Section 9, Endangered Species Act Lawsuit Planned


In an exclusive front page article in its Sunday October 8th edition the Twin Falls, Idaho Times-News covered the following news release (see the actual article at:

On Tuesday, October 3, 2000,Two Idaho conservation groups mailed over 50 notification letters of the groups' intention to sue under Section 9 of the Endangered Species Act to ranchers and farmers as well as state and federal agencies to legally force the restoration of stream flows and fish habitat in the Upper Salmon River watershed.

Idaho Watersheds Project, based in Hailey, and the Committee for Idaho's High Desert of Boise announced that 60 day notice letters are going to ranchers and agencies that divert water and dry up streams in watersheds ranging from the Sawtooth Valley to the Lemhi River. The targeted streams also include the Pahsimeroi River, East Fork Salmon River, and many smaller tributaries to the Upper Salmon River which are critical habitat for salmon, steelhead and bull trout. Most of the notice letters name ranchers who use diversions on public lands to water their cattle, or divert water to private lands to grow livestock forage.

Jon Marvel, executive director of Idaho Watersheds Project, stated: "Today we are bringing the Endangered Species Act home to central Idaho. For too long, our salmon and steelhead spawning streams have been de-watered and destroyed by livestock. For these fish to survive, they must have flowing streams and good quality habitat in the Upper Salmon River watershed, and we intend to ensure that happens. From this day forward, ranchers or farmers who dry up streams and kill fish in central Idaho will be held responsible for their actions under the ESA."

Snake River salmon were listed as threatened species under the Endangered Species Act in the early 1990s, and steelhead and bull trout-- two other native fishes -- were listed more recently. The Upper Salmon River and its many tributary streams have been designated as "critical habitat" under the ESA for salmon and steelhead spawning. In July, the National Marine Fisheries Services also announced new rules under Section 4(d) of the Endangered Species Act, which establish that de-watering streams which are habitat for these fish can result in liability for "take" of the species in violation of the Act.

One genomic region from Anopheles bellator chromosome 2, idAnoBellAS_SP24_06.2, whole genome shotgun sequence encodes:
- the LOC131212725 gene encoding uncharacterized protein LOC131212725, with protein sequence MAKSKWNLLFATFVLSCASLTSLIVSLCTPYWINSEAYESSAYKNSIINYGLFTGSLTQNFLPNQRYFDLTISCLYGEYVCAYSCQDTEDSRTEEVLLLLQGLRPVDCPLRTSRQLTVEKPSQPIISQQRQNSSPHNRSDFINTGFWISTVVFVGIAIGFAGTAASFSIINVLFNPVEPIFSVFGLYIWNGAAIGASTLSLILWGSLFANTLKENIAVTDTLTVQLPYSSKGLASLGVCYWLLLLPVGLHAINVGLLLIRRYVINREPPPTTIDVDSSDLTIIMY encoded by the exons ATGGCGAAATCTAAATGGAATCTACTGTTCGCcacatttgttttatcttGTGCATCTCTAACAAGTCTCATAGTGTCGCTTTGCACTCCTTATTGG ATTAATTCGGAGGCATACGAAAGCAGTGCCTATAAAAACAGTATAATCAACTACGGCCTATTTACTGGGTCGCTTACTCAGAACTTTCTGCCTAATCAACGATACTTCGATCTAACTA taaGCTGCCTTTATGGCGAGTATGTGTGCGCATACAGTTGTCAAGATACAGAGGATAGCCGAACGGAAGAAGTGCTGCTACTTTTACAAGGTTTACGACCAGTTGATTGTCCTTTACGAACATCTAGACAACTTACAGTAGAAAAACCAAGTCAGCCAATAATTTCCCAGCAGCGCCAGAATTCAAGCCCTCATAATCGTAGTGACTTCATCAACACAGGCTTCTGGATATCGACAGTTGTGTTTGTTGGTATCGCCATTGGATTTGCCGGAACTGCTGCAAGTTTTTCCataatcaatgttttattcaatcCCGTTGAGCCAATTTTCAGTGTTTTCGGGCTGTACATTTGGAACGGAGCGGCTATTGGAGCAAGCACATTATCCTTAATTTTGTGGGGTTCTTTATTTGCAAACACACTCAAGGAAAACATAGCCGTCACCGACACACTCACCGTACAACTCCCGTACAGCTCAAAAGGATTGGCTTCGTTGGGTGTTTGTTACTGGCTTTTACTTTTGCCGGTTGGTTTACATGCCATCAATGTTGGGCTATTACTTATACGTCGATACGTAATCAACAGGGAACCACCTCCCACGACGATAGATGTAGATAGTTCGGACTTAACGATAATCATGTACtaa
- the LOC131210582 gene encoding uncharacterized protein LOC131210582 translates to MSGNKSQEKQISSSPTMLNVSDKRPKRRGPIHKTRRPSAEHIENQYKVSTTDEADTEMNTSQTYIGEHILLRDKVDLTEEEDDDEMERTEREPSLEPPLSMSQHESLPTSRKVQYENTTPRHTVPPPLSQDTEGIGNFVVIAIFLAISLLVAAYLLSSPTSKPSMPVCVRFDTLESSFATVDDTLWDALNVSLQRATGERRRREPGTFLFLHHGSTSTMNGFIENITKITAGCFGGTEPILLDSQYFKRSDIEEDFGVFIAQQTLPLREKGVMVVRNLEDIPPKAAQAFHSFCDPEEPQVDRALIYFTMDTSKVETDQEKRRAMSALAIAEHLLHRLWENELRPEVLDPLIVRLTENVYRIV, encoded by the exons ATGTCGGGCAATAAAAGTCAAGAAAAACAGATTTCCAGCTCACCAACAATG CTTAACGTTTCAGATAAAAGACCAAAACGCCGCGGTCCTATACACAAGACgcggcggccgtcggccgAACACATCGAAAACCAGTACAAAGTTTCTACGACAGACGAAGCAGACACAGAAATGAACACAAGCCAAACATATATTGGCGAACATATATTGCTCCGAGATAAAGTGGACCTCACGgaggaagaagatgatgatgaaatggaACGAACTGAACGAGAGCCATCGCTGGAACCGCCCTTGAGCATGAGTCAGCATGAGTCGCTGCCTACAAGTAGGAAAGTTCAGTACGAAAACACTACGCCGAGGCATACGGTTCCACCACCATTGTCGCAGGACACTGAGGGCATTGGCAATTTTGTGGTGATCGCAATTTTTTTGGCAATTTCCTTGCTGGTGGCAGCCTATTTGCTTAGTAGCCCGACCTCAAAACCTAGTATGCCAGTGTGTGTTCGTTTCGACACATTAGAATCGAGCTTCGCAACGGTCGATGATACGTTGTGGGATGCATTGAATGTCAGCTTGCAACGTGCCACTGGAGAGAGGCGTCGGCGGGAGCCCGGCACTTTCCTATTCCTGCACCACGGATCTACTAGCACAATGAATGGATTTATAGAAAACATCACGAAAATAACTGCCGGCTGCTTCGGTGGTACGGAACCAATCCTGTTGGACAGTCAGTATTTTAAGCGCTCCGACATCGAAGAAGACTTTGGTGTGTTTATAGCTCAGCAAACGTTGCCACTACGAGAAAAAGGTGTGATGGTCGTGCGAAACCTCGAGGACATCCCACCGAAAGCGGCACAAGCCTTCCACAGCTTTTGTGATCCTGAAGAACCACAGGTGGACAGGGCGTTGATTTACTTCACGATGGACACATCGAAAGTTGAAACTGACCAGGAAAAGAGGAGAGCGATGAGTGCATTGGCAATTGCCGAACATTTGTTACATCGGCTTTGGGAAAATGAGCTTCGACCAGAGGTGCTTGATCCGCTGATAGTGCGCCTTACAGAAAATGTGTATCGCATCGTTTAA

"Our litigation is focused on abuses that have violated laws in this hidden landscape for a hundred years," said Pamela Marcum, head of the Committee for Idaho's High Desert. "In the past, enforcement priorities on these public and private lands have hit a political brick wall. Illegal practices continue to eliminate habitat, kill imperiled fish, and de-water our streams. It is time for the irresponsible to do the right thing. " "The ESA is very clear that nobody -- including private property owners, as well as the State of Idaho or federal agencies -- can continue land management activities that harm endangered species," said Laird J. Lucas, an attorney for the groups who sent the notice letters. "Federal agencies are complicit in the killing of these fish through stream diversions and de-watering across the state on lands they manage, so it is up to us to initiate corrective action as required by law."

Marvel added: "Our biologists have found threatened and endangered fish caught in ditches and canals throughout the Upper Salmon basin, doomed to die. It's shocking to realize that with all the talk about protecting these fish, practices like bulldozing gravel diversions in streams and rivers to divert their water are still going on. We are putting people on notice that the wanton destruction of our rivers and fish will not be tolerated any longer."

Several notice letters name Governor Kempthorne and other State Land Board officials for tacitly allowing state lands to be used for diversions without fish screens or water measuring devices, in violation of state law as well as the ESA. "The Idaho Code for years has required that adequate fish screens be installed on all diversions to prevent killing fish, but even the Land Board is not actively following the law in this regard," said Lucas. "The state seems to think it is immune from the Endangered Species Act, and we hope this acts as a wake up call to encourage them to get serious about protecting Idaho's endangered fish."